Twain Harte, CA — Tree mortality, already an issue due to bark beetle damage and the extreme nature of this season’s storms, is now on the rise due to over-saturated soils.
Lauralee Brown, a local homeowner of a wooded property near Twain Harte, shares how one of her tenants called her after, literally, experiencing a close shave this past Friday morning, compliments of a cedar tree. Brown describes her property on South Fork Road as located about a mile and a half from the Twain Harte post office, heading towards Brentwood Lake. Recounting heading out there to check out the damage. “What I saw was…the top where about a half of a cedar tree that had flown off…pierced the roof of my cottage – I have a main house and a cottage — it came straight through.”
Shuddering, she continues, “The tenant was sitting about three feet inside of the cottage… He was not injured, thank God. But the problem right now is I have had all my trees looked at. None of them that are falling – and this is the second one within a week — were marked. [The professionals] said everything was fine, but obviously they are not. These are two [freshly downed trees] that were not marked.”
Smaller Cedars Snapping Off
The other one — also a cedar — that fell a few days ago, crashed through Brown’s carport. As she was arriving to check out that damage another tree — again, a cedar — fell on a property across the street from her property into a transformer. She remarks she was told that bark beetles are known to attack pines and that her cedars were not at risk. Brown is clearly worried about the multiple trees around her property within striking distance of structures that might only appear to be all right. She also notes the beginnings of a mudslide around a large tree anchoring the hill by the already impacted cottage that now looks ready to fall.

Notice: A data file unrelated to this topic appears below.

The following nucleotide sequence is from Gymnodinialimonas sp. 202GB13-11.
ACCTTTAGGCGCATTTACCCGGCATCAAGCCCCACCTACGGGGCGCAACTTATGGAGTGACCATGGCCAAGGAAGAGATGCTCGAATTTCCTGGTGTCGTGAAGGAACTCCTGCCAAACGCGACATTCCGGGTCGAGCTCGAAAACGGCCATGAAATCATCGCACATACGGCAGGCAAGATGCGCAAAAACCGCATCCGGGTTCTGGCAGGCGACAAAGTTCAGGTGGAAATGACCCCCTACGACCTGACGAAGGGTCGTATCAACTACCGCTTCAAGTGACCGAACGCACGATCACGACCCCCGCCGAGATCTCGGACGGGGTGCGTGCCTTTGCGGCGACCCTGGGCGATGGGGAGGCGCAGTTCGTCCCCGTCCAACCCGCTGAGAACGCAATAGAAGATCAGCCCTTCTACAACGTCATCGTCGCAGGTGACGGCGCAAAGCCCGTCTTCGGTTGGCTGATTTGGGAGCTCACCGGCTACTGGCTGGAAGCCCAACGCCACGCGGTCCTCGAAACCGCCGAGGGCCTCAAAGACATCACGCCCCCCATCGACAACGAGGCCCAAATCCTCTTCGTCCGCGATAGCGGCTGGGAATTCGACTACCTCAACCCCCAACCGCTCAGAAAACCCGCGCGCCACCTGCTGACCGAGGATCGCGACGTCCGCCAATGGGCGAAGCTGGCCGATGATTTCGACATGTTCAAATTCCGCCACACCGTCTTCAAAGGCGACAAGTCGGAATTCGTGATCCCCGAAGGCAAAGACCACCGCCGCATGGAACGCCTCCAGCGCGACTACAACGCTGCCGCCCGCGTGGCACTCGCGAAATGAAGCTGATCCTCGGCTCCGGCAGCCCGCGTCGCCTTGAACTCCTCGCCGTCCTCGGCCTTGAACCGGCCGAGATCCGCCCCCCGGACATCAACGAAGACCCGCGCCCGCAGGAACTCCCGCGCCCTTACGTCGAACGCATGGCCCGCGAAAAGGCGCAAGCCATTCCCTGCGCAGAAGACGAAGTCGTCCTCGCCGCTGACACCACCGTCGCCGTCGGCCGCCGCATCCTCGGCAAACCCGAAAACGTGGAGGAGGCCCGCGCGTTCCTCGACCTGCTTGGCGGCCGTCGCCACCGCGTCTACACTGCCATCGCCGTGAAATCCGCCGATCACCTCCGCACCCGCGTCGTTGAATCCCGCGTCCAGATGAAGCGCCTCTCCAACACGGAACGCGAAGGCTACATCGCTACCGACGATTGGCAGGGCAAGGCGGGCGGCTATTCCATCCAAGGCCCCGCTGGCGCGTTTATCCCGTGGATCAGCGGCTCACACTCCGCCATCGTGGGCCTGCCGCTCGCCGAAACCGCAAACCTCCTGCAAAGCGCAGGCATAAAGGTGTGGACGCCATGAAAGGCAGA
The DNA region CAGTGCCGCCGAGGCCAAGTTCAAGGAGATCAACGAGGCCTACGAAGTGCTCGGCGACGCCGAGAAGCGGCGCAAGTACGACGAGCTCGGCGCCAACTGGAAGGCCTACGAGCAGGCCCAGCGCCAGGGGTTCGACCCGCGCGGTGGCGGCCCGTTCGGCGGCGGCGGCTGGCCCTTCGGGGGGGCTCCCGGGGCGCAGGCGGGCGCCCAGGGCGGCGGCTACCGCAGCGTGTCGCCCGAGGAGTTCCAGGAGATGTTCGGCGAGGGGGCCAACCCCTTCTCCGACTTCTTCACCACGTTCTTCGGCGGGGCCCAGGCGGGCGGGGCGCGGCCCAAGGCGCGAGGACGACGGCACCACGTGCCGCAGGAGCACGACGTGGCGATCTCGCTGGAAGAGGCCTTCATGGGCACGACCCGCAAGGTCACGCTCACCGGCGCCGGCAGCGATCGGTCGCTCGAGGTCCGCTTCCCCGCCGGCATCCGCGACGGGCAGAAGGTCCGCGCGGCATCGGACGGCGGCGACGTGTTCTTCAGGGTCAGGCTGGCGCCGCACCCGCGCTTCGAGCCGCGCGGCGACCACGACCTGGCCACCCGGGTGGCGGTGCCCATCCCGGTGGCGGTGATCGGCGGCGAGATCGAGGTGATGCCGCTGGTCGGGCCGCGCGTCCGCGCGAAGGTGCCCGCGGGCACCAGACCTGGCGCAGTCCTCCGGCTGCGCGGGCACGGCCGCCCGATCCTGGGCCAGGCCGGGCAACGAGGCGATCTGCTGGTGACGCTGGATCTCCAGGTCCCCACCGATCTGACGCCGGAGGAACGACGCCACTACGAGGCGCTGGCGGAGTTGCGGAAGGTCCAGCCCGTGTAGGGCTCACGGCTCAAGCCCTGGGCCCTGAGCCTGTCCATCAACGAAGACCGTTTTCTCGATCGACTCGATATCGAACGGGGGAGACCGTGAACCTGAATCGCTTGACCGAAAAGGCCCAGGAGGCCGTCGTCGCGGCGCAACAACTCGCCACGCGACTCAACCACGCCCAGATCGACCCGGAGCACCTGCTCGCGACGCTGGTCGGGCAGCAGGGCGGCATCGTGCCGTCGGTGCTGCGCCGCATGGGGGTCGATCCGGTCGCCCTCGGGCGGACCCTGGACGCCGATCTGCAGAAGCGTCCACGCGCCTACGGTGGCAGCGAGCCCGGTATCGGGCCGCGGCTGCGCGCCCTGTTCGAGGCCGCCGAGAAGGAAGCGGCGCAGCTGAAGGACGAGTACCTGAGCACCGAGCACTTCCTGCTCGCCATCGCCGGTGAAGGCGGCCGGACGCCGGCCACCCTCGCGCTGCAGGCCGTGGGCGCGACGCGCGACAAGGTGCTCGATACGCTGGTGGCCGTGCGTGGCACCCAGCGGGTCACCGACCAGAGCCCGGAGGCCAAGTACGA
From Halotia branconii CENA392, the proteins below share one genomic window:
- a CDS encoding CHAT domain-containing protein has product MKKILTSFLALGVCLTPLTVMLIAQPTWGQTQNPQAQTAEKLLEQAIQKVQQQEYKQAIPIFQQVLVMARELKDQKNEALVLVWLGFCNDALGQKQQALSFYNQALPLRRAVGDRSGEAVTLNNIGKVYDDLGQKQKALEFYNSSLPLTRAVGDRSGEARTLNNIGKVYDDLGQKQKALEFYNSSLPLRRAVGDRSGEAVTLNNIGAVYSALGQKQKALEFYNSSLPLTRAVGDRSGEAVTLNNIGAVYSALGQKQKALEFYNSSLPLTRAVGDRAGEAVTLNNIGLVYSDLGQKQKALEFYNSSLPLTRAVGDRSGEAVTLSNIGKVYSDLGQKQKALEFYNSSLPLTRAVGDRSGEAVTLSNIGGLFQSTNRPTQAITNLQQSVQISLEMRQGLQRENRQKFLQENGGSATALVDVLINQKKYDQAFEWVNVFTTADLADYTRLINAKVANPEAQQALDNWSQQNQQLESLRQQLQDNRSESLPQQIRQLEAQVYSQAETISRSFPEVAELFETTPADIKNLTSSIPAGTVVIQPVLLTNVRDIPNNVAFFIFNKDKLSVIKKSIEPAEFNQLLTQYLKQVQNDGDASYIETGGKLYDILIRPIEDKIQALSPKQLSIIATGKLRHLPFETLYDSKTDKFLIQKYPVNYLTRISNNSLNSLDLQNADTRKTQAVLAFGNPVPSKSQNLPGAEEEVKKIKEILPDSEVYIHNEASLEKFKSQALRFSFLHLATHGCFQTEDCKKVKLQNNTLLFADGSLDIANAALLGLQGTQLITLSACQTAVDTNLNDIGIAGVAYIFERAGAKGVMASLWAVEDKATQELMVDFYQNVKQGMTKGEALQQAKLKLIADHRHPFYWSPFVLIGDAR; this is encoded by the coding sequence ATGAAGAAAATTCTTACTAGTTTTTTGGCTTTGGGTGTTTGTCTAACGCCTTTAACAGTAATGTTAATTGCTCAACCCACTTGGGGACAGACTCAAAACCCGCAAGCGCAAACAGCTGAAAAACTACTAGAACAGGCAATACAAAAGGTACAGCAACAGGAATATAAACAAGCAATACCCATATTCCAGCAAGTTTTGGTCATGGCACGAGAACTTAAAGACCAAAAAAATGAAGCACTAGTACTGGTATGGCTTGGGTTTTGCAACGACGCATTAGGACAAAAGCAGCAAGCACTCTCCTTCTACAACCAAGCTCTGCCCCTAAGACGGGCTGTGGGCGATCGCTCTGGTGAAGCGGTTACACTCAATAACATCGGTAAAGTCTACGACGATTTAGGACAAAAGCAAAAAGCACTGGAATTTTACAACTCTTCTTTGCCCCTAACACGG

As those with homeowners’ policies are able to do, Brown filed a claim with her insurance agency. Being in a fire hazard area, she emphasizes that it was not easy to obtain that coverage. She also called county to see what potential resources she might be able to tap. Considered low-income even though she is a homeowner, she notes that she has two other tenants on her property, one who is disabled.
As reported here, tree-felling assistance for elderly, low-income and disabled landowners is available through a multi-agency effort. As reported here, Tuolumne County government officials have recently secured additional monies earmarked to help private homeowners through a CAL Fire grant. Brown says she is grateful for whatever she might be able to qualify for and hopes the application processes will not be cumbersome. After all, she points out, “I need help now — and I do not know what I would do if I did not have these resources potentially available.”